Wrekin and the ghost spitfire


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History of Wrekin aircraft crashes

7 November 1939. Airspeed Oxford. P1845. Crashed near the summit of the Wrekin in bad visibility. 

25 September 1940. Avro Anson. L7071. Flew into overhead wires at Eaton Constantine near the Wrekin. 

26 October 1941. Bristol Beaufighter flew into the Wrekin in bad weather on training flight. Incident lead to a warning light being erected on the Wrekin.

7 December 1941. Japanese forces attack the US Fleet at Pearl Harbor at 5.15pm GMT.

And Spitfire Mk II P7746 NX-K 131 crashed into Little Hill on the Wrekin during a snowstorm. Named: ‘City of Bradford’ Commissioned with 54 Squadron on 04/08/41, flying out of RAF Castletown, Castletown, Scotland.

Stat Mk II
Span 36 ft 10in
Length 29 ft 11in
Engine Merlin XII
Horsepower 1175 (1050 at 13,000 ft)
Max Speed 357 mph at 17,000 ft
Range 500 miles max
395 in combat
Ceiling 37,200 feet
Rate of climb 2.995 feet/minute
Time to 20,000 feet 7 minutes

Atcham’s St. Eada Cemetery. Metcalfe, Horace Albert. Sergeant, 402962, Royal Australian Air Force.
Died 07/12/1941. Aged 24.
Son of Albert and Edith Mabel Metcalfe, of Wallsend, New South Wales, Australia; husband of Margaret Metcalfe, of Shortland, New South Wales.

The early days of World War II for 54 Squadron, were spent patrolling the Kent coast, until, in May-June 1940, the unit provided air cover for the evacuation of Dunkirk. The Squadron was heavily engaged in the Battle of Britain, until it moved north to RAF Castletown, in November 1941 to regroup, prior to undertaking coastal patrols. In June 1942, the squadron was moved to RAF Wellingore, to prepare for moving to Australia.

7th December’s snow storm was not a good day for flying in Shropshire. There were at least six aircraft crashes, including four deaths, the two in a Dominie, 1st Officer Gasser, ATA in Hurricane Z5663 at Button Oak and Sgt Metcalfe, RAAF in Spitfire P7746 near the Wrekin and Spitfire L1005. Of the six Spitfire accidents mentioned in 57 OTU ORB as crashing that day, two more came down in Shropshire; P9446 crashed at Bratton RLG and R6963 at Montford Bridge airfield.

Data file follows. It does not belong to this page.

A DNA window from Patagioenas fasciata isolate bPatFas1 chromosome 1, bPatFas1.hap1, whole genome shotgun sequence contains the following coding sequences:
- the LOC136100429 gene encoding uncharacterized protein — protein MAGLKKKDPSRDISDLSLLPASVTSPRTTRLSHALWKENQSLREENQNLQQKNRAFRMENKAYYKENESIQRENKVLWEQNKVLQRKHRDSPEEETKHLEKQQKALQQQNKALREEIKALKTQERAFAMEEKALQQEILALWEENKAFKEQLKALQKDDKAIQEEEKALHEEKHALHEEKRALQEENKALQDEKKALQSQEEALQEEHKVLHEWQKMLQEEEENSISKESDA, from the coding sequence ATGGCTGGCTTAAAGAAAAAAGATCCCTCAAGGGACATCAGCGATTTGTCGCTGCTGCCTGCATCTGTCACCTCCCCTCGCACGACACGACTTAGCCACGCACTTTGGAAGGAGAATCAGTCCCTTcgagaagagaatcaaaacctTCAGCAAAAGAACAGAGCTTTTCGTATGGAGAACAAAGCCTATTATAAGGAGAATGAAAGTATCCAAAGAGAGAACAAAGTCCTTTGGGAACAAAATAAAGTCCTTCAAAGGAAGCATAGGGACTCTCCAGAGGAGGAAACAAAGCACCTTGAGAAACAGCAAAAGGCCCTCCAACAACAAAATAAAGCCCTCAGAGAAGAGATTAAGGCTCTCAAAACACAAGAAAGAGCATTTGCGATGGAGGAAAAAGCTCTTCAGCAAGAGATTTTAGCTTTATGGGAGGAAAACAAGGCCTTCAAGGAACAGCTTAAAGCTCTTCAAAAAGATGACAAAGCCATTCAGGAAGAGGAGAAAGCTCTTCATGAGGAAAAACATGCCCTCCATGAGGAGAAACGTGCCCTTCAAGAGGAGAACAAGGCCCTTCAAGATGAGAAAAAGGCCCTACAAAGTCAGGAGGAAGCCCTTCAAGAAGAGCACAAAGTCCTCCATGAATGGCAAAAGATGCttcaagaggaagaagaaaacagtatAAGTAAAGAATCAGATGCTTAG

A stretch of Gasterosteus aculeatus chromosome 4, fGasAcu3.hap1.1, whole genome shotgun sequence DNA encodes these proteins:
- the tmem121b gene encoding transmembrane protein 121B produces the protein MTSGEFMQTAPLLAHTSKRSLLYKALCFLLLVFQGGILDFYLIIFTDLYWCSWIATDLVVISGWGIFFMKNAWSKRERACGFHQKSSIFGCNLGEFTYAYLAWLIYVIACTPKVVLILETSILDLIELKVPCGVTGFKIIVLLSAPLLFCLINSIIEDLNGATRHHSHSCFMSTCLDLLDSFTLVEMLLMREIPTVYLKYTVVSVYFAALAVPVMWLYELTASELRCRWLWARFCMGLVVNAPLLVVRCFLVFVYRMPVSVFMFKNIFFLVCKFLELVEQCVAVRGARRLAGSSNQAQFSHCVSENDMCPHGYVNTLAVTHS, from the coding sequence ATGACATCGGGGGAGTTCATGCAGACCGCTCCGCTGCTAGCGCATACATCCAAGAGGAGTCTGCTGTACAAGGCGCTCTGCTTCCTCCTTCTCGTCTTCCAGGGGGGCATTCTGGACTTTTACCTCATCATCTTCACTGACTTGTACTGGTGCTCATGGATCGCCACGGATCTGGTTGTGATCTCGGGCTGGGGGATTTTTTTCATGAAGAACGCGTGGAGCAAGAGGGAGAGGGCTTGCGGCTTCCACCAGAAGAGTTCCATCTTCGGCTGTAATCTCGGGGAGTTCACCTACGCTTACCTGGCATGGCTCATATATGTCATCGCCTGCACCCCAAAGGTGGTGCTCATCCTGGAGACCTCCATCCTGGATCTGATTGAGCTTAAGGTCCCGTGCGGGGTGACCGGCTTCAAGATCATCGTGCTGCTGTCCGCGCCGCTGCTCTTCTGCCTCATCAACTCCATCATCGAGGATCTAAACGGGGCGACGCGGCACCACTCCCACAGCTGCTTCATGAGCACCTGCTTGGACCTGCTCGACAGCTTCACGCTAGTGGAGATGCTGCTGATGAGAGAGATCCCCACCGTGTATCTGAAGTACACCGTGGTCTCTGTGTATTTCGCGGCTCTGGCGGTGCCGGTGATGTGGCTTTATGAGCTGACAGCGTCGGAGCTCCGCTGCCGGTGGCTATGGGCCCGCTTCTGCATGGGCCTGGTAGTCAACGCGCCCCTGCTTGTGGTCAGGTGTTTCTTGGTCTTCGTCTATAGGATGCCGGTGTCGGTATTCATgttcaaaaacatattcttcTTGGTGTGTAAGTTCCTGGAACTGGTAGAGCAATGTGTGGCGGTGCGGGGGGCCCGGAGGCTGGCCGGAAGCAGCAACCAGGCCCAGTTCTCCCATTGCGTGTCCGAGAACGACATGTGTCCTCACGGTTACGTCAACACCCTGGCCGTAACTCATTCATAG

3 January 1942. Hawker Hurricane L1695.  Aircraft hit wires at Eaton Constantine, though unauthorised low flying.

17 February 1943. Airspeed Oxford P8973 No.ll(P) hit the top of a small hill whilst low flying but managed to continue near Eaton Constantine. 

5 January 1944. Miles Masters AZ726 and DM314.  AFU Formation Flying exercise lead to mid air collision. 

23 April 1944. P47 – Thunderbolt 41-6585. Mid -air collision.

17 December 1945. Airspeed Oxford LX530 21(P) Aircraft crashed into the Wrekin Hill. 

12 September 1952. Avro Anson Mark T21.  Crashed on the Wrekin.

8 January 1994. Mooney M20J G-BSKJ. Aircraft flew into the Eye of the Needle on the summit of the Wrekin Hill.


Many people have heard a ghost plane over The Wrekin. Which of the above planes haunts The Wrekin is moot, but reports have also been heard of the ghostly con trails seen high above the clouds. Could these be the memories of Sergeant Metcalfe’s heroic feats over London during The Battle of Britain?

The Wrekin
• The Wrekin was never a volcano, though it has many volcanic rocks.
• It was formed when faults appeared in the Earth’s crusts; part of an upheaval called the Caledonian Orogenesis.
• The Wrekin’s most ancient rocks were formed as far south as the Falkland Islands and have slowly moved north.
• The legend of The Wrekin Giant is that he made The Wrekin with a shovel full of earth.
• Everest, the Alps and the Andes are hundreds of millions of years younger than The Wrekin.
• The Wrekin is one of the most important pre-Christian religious sites in Britain, ranking with Stonehenge.
• All ‘True Salopians’ have climbed through the Needle’s Eye.
• It used to be said that a girl who looked back when going through the Needle’s Eye would never be married.
• The Cuckoo’s Cup or Raven’s Bowl is supposed always to contain water.
• Bonfires have been lit on The Wrekin for special occasions for many centuries.
• An aircraft Warning Beacon was erected during the Second World War.
• The Welsh for The Wrekin is Caer Gwrygon, a name older than the Welsh language.
• The Wrekin is not the highest hill in Shropshire, several are higher, but is supposed to be the highest in Britain for the circumference of its base.
• A Fern Ticket is a mythical permit to adventure in The Wrekin Forest.
• The medieval forest of The Wrekin extended from Haughmond to Lilleshall and the Weald Moors to the River Severn.
• The Hillfort was begun in the Bronze Age, extended by the Celts and abandoned in Roman times.
• A Bronze Age necropolis (city of the dead) is at Willowmoor.
• Roman Viroconium, also Anglo-Saxon Wroxeter and Wrockwardine were named after The Wrekin.
• Medieval Wellington was known as Wellington under The Wrekin.
• Most (not all) of The Wrekin has been in the county of The Wrekin (not Shropshire) since 1998.
• The toast to ‘All Friends Round The Wrekin’ was said to be ‘ancient and traditional’ in 18th. Century.
• The Forest Glen Pavilion was a venue for dinners and dances for nearly a century. It was taken to Blists Hill museum.
• The Wrekin Wakes were held on the first three Sundays in May until the mid 19th. Century.
• At Halfway House Miss Birrell had swingleboats and cooked ham and eggs. It’s still open.
• The Normans renamed The Wrekin as Mount Gilbert or Gilberti Mons, but when the English language was restored it became The Wrekin again.


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